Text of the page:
There were always visitors — uncles and aunts and cousins “from India,” to be reverenced for their relationship alone, and others of the solitary and formidable class, whom she was enjoined by her parents to “remember all your life.” By these means, and from hearing constant talk of great men and their works, her earliest conceptions of the world included an august circle of beings to whom she gave the names of Shakespeare, Milton, Wordsworth, Shelley, and so on, who were, for some reason, much more nearly akin to the Hilberys than to other people. They made a kind of boundary to her vision of life, and played a considerable part in determining her scale of good and bad in her own small affairs. Her descent from one of these gods was no surprise to her, but matter for satisfaction, until, as the years wore on, the privileges of her lot were taken for granted, and certain drawbacks made themselves very manifest. Perhaps it is a little depressing to inherit not lands but an example of intellectual and spiritual virtue; perhaps the conclusiveness of a great ancestor is a little discouraging to those who run the risk of comparison with him. It seems as if, having flowered so splendidly, nothing now remained possible but a steady growth of good, green stalk and leaf. For these reasons, and for others, Katharine had her moments of despondency. The glorious past, in which men and women grew to unexampled size, intruded too much upon the present, and dwarfed it too consistently, to be altogether encouraging to one forced to make her experiment in living when the great age was dead.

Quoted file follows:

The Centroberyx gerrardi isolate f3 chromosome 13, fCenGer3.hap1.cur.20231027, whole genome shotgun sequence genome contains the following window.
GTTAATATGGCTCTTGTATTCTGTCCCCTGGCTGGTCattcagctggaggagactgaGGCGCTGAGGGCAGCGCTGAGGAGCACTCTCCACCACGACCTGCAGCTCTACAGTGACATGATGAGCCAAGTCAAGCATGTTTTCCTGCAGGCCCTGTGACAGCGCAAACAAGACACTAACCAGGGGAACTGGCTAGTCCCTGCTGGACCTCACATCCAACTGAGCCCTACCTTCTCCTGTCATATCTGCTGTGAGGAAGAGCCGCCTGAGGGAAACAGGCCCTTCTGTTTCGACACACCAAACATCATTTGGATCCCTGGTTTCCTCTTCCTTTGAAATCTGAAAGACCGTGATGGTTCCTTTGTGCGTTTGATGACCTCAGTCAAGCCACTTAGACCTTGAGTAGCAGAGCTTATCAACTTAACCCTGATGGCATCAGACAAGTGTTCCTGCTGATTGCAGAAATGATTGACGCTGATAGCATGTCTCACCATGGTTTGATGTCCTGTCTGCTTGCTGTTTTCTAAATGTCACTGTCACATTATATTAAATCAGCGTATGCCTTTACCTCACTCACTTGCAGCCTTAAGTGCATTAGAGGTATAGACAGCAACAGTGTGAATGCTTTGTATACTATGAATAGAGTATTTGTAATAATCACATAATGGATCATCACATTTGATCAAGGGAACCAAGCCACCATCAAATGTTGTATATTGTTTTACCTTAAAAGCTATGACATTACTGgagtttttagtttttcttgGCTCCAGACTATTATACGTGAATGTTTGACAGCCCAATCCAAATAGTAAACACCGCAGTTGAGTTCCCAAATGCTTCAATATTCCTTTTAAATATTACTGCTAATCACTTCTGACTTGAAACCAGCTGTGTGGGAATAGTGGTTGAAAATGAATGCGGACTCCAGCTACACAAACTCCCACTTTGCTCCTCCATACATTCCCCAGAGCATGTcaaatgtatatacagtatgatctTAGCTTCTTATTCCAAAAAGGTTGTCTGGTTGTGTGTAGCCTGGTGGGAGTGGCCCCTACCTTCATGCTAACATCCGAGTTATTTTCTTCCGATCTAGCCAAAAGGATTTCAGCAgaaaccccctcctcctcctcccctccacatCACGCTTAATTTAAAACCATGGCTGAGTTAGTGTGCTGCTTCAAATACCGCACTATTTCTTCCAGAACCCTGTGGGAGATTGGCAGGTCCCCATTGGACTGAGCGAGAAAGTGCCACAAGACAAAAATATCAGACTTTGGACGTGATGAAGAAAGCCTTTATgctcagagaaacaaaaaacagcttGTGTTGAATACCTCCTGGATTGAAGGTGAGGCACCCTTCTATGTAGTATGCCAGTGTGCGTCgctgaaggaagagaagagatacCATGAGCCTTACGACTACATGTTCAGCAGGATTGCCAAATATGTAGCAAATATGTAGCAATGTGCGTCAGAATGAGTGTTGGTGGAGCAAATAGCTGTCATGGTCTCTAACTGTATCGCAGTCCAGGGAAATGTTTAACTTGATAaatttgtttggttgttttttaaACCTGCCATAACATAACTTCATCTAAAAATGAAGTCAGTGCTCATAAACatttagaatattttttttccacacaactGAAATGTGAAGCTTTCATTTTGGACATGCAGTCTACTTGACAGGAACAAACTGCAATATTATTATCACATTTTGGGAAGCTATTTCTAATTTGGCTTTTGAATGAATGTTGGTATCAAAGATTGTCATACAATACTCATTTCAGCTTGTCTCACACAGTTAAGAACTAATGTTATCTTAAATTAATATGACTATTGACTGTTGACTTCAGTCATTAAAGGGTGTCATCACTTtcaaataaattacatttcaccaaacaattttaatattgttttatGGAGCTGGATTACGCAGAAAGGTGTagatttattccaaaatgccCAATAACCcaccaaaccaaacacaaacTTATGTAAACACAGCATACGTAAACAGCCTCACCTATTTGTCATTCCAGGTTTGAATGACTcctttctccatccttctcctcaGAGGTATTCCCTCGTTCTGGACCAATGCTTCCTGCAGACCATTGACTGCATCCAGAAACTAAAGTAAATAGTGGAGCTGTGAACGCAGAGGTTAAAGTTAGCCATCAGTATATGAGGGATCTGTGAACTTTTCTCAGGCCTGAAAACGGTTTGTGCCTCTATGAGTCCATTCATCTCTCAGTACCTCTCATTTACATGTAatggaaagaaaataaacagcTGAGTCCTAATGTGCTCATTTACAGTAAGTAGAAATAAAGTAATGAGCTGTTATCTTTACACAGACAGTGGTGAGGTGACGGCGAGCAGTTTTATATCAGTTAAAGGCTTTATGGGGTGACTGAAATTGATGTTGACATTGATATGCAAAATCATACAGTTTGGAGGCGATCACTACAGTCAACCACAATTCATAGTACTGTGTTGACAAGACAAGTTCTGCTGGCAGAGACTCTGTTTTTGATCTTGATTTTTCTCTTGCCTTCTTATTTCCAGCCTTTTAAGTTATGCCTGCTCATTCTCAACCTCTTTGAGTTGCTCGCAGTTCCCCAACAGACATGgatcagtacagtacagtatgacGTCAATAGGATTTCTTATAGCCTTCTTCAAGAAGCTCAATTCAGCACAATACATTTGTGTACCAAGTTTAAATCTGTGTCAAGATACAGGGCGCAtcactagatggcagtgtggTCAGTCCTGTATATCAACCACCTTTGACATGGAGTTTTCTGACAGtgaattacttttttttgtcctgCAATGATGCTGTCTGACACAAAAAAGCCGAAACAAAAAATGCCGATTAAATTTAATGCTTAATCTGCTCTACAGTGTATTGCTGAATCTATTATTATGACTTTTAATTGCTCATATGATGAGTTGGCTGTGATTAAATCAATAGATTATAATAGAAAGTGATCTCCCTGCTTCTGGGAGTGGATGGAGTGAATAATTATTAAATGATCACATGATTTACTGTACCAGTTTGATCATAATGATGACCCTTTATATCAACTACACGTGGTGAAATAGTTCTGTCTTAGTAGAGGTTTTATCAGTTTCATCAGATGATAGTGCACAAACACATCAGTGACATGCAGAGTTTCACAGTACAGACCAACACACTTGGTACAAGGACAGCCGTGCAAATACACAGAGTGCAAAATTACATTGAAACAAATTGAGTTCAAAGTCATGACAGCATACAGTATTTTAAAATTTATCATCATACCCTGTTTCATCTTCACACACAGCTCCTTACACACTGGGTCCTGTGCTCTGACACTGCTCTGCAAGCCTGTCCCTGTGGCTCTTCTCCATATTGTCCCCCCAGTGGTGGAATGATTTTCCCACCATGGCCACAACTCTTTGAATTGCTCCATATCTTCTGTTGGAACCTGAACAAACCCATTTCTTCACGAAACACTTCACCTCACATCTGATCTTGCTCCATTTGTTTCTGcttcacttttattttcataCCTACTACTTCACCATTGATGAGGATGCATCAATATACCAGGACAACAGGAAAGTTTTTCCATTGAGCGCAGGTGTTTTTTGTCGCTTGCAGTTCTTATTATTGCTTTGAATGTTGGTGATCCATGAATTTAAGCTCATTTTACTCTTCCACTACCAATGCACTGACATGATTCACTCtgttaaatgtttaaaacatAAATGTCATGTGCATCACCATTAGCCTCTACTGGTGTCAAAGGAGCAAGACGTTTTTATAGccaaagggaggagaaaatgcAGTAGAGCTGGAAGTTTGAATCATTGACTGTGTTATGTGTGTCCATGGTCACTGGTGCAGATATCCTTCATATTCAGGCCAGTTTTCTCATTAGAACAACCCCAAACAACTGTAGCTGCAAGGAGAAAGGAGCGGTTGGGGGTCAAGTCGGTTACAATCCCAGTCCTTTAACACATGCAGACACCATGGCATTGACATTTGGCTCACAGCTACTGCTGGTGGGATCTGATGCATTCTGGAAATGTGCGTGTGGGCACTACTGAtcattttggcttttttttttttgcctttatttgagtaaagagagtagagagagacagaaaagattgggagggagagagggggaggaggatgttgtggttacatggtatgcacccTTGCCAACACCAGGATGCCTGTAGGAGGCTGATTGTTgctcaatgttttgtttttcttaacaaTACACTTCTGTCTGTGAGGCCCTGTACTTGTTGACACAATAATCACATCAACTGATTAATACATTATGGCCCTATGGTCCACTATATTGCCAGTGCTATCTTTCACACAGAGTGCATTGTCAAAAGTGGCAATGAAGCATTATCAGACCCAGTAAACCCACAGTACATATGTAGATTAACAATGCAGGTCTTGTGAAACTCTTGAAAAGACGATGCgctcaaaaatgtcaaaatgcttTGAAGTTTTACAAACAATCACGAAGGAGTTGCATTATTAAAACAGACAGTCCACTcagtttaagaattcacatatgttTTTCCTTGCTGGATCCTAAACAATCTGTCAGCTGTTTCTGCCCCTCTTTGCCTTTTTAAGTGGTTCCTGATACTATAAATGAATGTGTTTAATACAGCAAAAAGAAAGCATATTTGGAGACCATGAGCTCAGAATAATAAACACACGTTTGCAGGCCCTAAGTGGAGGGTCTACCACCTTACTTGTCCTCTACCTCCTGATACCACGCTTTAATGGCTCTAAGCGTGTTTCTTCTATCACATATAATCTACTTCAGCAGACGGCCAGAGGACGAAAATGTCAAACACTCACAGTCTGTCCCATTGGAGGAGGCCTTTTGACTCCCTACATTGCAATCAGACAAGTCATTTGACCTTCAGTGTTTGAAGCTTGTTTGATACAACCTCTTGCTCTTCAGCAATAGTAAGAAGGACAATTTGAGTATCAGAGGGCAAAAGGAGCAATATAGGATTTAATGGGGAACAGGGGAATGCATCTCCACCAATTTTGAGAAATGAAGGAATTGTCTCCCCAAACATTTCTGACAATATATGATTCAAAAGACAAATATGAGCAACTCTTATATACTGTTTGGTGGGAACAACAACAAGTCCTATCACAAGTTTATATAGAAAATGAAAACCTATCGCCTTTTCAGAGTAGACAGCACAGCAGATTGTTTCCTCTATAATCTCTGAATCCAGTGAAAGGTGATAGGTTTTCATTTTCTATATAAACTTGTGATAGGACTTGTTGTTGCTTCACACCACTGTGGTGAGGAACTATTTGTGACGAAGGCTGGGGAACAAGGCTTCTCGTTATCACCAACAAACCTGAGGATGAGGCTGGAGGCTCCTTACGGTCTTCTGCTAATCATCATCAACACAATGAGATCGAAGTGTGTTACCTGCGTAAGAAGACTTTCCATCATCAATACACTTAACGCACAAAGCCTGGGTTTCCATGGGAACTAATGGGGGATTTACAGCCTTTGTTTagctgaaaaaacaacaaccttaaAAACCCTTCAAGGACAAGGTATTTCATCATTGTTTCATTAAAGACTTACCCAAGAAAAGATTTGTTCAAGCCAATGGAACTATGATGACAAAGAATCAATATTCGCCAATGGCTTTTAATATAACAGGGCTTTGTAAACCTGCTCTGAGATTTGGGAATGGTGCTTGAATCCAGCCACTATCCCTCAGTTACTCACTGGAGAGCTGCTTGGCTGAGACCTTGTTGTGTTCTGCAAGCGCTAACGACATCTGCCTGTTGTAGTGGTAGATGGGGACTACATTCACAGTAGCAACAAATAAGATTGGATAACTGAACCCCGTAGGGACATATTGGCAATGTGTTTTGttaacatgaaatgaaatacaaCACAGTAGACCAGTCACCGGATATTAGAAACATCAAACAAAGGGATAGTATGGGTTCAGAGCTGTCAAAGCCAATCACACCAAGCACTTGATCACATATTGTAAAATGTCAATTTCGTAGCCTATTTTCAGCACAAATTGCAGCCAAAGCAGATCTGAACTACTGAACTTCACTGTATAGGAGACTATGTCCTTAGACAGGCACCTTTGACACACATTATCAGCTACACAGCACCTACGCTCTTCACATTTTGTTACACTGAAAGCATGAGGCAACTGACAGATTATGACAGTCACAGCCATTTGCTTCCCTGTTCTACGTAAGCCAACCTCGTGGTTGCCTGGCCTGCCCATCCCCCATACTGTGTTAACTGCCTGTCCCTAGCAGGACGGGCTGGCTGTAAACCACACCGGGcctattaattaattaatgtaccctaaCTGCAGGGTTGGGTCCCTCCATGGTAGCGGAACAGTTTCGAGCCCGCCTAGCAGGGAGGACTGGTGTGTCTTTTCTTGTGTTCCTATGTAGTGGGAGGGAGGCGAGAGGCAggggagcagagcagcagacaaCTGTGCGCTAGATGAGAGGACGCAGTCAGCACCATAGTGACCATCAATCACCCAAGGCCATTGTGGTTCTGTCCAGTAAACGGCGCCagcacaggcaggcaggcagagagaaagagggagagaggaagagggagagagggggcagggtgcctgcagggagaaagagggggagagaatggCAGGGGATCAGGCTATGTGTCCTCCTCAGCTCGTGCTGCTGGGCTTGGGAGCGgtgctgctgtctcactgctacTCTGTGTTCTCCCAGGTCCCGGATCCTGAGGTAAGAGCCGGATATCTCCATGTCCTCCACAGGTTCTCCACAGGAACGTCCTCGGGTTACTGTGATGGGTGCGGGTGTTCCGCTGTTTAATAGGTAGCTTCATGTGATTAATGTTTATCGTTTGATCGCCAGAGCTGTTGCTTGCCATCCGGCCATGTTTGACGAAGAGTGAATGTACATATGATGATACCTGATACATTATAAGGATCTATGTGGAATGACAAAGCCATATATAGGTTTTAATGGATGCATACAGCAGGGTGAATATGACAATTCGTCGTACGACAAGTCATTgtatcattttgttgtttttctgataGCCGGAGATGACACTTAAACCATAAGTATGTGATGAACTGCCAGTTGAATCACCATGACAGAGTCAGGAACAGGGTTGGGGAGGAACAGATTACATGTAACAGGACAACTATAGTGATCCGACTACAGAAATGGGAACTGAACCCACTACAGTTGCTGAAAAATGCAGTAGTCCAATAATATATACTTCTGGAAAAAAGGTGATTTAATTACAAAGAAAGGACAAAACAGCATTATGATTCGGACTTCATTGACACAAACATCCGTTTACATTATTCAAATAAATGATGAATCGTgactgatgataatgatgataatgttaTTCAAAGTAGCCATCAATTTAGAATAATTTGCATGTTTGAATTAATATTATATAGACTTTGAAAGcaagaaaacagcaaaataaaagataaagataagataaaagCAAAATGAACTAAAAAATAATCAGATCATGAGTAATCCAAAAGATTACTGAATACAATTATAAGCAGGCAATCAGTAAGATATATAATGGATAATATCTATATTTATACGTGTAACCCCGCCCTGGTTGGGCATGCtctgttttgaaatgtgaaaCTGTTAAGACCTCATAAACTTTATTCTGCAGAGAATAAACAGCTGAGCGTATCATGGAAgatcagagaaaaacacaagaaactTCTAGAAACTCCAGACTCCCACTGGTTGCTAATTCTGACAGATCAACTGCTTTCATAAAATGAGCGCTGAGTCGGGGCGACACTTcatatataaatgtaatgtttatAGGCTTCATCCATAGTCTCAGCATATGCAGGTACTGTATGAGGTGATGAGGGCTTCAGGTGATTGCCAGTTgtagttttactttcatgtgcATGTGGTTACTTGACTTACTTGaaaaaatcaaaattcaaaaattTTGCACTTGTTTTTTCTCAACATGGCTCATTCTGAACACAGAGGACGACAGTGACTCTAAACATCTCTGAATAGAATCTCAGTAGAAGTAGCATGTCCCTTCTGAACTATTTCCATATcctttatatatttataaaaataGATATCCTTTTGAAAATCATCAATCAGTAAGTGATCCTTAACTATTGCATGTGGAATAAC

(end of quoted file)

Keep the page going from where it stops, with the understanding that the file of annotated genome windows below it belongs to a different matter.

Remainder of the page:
She was drawn to dwell upon these matters more than was natural, in the first place owing to her mother’s absorption in them, and in the second because a great part of her time was spent in imagination with the dead, since she was helping her mother to produce a life of the great poet. When Katharine was seventeen or eighteen — that is to say, some ten years ago — her mother had enthusiastically announced that now, with a daughter to help her, the biography would soon be published. Notices to this effect found their way into the literary papers, and for some time Katharine worked with a sense of great pride and achievement.